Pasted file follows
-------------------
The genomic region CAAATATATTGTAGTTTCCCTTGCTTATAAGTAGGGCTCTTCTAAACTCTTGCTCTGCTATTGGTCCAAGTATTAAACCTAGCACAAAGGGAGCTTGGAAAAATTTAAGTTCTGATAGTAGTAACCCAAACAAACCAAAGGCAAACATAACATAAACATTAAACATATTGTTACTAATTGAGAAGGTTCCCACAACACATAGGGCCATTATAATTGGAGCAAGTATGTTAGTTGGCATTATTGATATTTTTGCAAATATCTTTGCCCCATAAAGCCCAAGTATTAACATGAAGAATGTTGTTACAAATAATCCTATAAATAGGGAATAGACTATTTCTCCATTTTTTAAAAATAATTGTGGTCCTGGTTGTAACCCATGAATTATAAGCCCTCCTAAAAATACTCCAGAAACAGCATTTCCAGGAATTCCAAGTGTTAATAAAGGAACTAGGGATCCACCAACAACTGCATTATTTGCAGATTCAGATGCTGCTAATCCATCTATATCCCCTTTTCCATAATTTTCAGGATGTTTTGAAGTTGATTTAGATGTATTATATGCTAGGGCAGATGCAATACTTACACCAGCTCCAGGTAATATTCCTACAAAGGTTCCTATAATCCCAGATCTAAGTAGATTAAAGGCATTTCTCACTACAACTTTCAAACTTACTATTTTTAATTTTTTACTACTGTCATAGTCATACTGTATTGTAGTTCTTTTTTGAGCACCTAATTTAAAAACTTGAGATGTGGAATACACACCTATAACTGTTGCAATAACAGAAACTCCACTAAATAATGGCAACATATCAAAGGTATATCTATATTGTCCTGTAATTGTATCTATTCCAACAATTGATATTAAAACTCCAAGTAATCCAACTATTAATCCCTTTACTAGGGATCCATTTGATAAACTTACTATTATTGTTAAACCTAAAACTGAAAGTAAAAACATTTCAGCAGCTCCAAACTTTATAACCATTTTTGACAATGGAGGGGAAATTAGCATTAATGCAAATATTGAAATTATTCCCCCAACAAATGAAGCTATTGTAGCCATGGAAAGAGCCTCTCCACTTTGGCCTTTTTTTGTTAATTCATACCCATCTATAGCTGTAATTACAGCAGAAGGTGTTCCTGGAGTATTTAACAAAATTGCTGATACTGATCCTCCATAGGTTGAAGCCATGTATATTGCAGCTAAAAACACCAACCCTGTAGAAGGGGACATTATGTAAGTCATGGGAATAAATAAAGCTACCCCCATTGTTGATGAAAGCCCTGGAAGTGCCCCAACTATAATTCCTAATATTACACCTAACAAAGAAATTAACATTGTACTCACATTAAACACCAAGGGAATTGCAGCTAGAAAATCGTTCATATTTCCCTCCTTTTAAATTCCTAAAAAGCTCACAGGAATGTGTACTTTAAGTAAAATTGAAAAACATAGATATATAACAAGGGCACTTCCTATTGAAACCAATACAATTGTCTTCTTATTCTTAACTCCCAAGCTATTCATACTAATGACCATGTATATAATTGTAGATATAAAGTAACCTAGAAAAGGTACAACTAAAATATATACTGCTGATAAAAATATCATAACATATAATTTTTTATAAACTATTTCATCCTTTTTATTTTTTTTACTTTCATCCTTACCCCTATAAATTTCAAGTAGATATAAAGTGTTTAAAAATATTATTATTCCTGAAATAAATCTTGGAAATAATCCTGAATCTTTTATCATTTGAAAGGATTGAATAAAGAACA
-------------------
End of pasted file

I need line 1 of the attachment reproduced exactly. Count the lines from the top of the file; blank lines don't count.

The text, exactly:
The genomic region CAAATATATTGTAGTTTCCCTTGCTTATAAGTAGGGCTCTTCTAAACTCTTGCTCTGCTATTGGTCCAAGTATTAAACCTAGCACAAAGGGAGCTTGGAAAAATTTAAGTTCTGATAGTAGTAACCCAAACAAACCAAAGGCAAACATAACATAAACATTAAACATATTGTTACTAATTGAGAAGGTTCCCACAACACATAGGGCCATTATAATTGGAGCAAGTATGTTAGTTGGCATTATTGATATTTTTGCAAATATCTTTGCCCCATAAAGCCCAAGTATTAACATGAAGAATGTTGTTACAAATAATCCTATAAATAGGGAATAGACTATTTCTCCATTTTTTAAAAATAATTGTGGTCCTGGTTGTAACCCATGAATTATAAGCCCTCCTAAAAATACTCCAGAAACAGCATTTCCAGGAATTCCAAGTGTTAATAAAGGAACTAGGGATCCACCAACAACTGCATTATTTGCAGATTCAGATGCTGCTAATCCATCTATATCCCCTTTTCCATAATTTTCAGGATGTTTTGAAGTTGATTTAGATGTATTATATGCTAGGGCAGATGCAATACTTACACCAGCTCCAGGTAATATTCCTACAAAGGTTCCTATAATCCCAGATCTAAGTAGATTAAAGGCATTTCTCACTACAACTTTCAAACTTACTATTTTTAATTTTTTACTACTGTCATAGTCATACTGTATTGTAGTTCTTTTTTGAGCACCTAATTTAAAAACTTGAGATGTGGAATACACACCTATAACTGTTGCAATAACAGAAACTCCACTAAATAATGGCAACATATCAAAGGTATATCTATATTGTCCTGTAATTGTATCTATTCCAACAATTGATATTAAAACTCCAAGTAATCCAACTATTAATCCCTTTACTAGGGATCCATTTGATAAACTTACTATTATTGTTAAACCTAAAACTGAAAGTAAAAACATTTCAGCAGCTCCAAACTTTATAACCATTTTTGACAATGGAGGGGAAATTAGCATTAATGCAAATATTGAAATTATTCCCCCAACAAATGAAGCTATTGTAGCCATGGAAAGAGCCTCTCCACTTTGGCCTTTTTTTGTTAATTCATACCCATCTATAGCTGTAATTACAGCAGAAGGTGTTCCTGGAGTATTTAACAAAATTGCTGATACTGATCCTCCATAGGTTGAAGCCATGTATATTGCAGCTAAAAACACCAACCCTGTAGAAGGGGACATTATGTAAGTCATGGGAATAAATAAAGCTACCCCCATTGTTGATGAAAGCCCTGGAAGTGCCCCAACTATAATTCCTAATATTACACCTAACAAAGAAATTAACATTGTACTCACATTAAACACCAAGGGAATTGCAGCTAGAAAATCGTTCATATTTCCCTCCTTTTAAATTCCTAAAAAGCTCACAGGAATGTGTACTTTAAGTAAAATTGAAAAACATAGATATATAACAAGGGCACTTCCTATTGAAACCAATACAATTGTCTTCTTATTCTTAACTCCCAAGCTATTCATACTAATGACCATGTATATAATTGTAGATATAAAGTAACCTAGAAAAGGTACAACTAAAATATATACTGCTGATAAAAATATCATAACATATAATTTTTTATAAACTATTTCATCCTTTTTATTTTTTTTACTTTCATCCTTACCCCTATAAATTTCAAGTAGATATAAAGTGTTTAAAAATATTATTATTCCTGAAATAAATCTTGGAAATAATCCTGAATCTTTTATCATTTGAAAGGATTGAATAAAGAACA